1. B wants to see the film and I won't see a film until I've read the book it's based on.
2. I wanted to see what all the fuss was about
3. I was expecting it to be utter tosh and I was in the mood for a bit of mindless nonsense.
What I didn't expect was that it would make me think, and that I would be putting it on my list of books I want my children to read*.
Clearly, on some levels, it is utter tosh. It's not great literature: you don't gasp over the quality of the writing or the perfection of the imagery, but the plot grabs and carries and, more importantly, it surprises and makes you (or at least me) think.
I raced through the first two, much as I had expected to - grabbed by the story: wanting to know, while already half-knowing (because you do, don't you?), what was going to happen, but also mildly irritated not only by the amazing lack of sensitivity and self-awareness shown by Suzanne Collins' main character, but also that she didn't go further and make more of the reality tv aspect, to show how it impacted on the viewer, to analyse what would make an entire people accept the televising of a fight to the death between children as normal, acceptable, even desirable - and then I was confounded by the third.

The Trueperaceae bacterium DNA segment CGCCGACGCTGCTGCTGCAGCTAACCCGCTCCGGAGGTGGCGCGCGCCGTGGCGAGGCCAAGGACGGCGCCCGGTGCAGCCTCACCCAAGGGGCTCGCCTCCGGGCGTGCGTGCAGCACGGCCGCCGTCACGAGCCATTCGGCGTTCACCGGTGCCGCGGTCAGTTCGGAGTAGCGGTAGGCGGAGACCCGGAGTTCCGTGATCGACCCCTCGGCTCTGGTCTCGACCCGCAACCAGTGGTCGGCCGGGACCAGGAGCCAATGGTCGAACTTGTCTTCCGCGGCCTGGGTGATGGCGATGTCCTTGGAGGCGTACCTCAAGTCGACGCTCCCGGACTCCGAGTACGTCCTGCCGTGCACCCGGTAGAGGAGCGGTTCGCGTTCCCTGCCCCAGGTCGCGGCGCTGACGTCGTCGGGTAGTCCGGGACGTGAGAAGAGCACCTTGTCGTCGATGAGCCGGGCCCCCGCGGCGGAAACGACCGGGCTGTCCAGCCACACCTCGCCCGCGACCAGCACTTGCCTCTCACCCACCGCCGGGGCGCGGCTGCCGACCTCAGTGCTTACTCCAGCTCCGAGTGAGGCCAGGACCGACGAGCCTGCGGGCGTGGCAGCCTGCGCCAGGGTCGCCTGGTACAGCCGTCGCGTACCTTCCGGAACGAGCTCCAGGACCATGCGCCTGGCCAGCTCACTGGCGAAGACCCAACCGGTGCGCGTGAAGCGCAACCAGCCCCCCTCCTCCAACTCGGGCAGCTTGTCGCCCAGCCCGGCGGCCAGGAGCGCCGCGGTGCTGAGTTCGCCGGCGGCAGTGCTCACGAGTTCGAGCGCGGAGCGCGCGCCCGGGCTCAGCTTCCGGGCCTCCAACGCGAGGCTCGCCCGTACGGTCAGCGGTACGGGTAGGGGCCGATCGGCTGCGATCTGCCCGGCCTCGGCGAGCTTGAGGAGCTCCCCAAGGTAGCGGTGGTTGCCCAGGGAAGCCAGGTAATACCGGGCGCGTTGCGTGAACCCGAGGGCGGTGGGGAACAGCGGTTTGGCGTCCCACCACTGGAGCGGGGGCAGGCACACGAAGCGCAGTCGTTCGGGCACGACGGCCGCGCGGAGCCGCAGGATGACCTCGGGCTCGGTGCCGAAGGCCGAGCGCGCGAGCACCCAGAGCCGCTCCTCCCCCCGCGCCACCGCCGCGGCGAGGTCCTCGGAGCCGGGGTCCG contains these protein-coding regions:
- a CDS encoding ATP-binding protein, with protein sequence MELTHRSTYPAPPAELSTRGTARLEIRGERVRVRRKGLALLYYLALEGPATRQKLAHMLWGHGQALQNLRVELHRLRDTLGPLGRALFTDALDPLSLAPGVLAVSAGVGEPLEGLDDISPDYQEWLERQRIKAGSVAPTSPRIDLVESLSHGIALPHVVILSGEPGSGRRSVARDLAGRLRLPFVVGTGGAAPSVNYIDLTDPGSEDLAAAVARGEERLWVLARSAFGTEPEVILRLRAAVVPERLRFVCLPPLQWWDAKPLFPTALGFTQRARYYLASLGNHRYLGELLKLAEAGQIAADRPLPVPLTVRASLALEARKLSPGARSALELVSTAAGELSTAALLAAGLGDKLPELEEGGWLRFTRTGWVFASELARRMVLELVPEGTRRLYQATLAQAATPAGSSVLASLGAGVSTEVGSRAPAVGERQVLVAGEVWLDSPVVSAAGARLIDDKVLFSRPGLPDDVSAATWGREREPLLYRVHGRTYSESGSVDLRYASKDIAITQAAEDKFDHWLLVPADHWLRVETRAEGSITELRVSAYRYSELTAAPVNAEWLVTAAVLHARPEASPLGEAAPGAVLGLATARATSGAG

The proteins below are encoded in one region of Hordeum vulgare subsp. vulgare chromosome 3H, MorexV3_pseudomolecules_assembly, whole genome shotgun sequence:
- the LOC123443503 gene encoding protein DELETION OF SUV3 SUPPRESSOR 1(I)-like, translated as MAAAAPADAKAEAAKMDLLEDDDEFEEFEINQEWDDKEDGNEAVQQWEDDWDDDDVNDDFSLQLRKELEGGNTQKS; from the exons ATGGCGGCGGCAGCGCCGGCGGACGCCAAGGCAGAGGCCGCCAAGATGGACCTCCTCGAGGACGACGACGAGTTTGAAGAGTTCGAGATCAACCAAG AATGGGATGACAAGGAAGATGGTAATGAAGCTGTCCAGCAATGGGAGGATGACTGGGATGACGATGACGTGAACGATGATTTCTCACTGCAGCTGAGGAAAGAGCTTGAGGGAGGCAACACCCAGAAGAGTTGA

Because I didn't know what was going to happen. Far from it. I thought I did, and then it never came. I don't want to go into detail because I do want you to read it but I thought I'd get black and white, victory and defeat, triumphalism and dejection. Instead I got moral ambiguity, trauma and human suffering.
If my children will, as I am sure they will, play computer games and watch films in which good is good, and bad is bad, and the end always justifies the means, I am very pleased that they will also have this, just to remind them that life isn't always, or perhaps never is, like that.
*A very lengthy work in progress, starting with Beatrix Potter, A A Milne and Roald Dahl and progressing through Kenneth Grahame, Charles Kingsley, Johanna Spyri, Frances Hodgson Burnett, H Rider Haggard, JJK Rowling, Philip Pullman (and not just the Northern Lights ones), Tolkein, Captain Marryat, Elisabeth Goudge, Noel Streatfeild, E Nesbit, Ann Holm (I am David), Ian Serrailier (The Silver Sword), T H White, George Macdonald, Anna Sewell, R D Blackmore, Judith Kerr (we've started with Mog and The Tiger who came to Tea and will move on...), Rosemary Sutcliffe, Eleanor Porter (Pollyanna), Susan Coolidge, Louisa May Allcott, Laura Ingalls Wilder, L M Montgomery, Mary O'Hara, Aesop, R M Ballantyne, Robert Louis Stevenson, Mary Mapes Dodge (The Silver Skates), J Meade Faulkner, Arthur Ransome and on and on through many others that I have read and remembered or that you are going to recommend...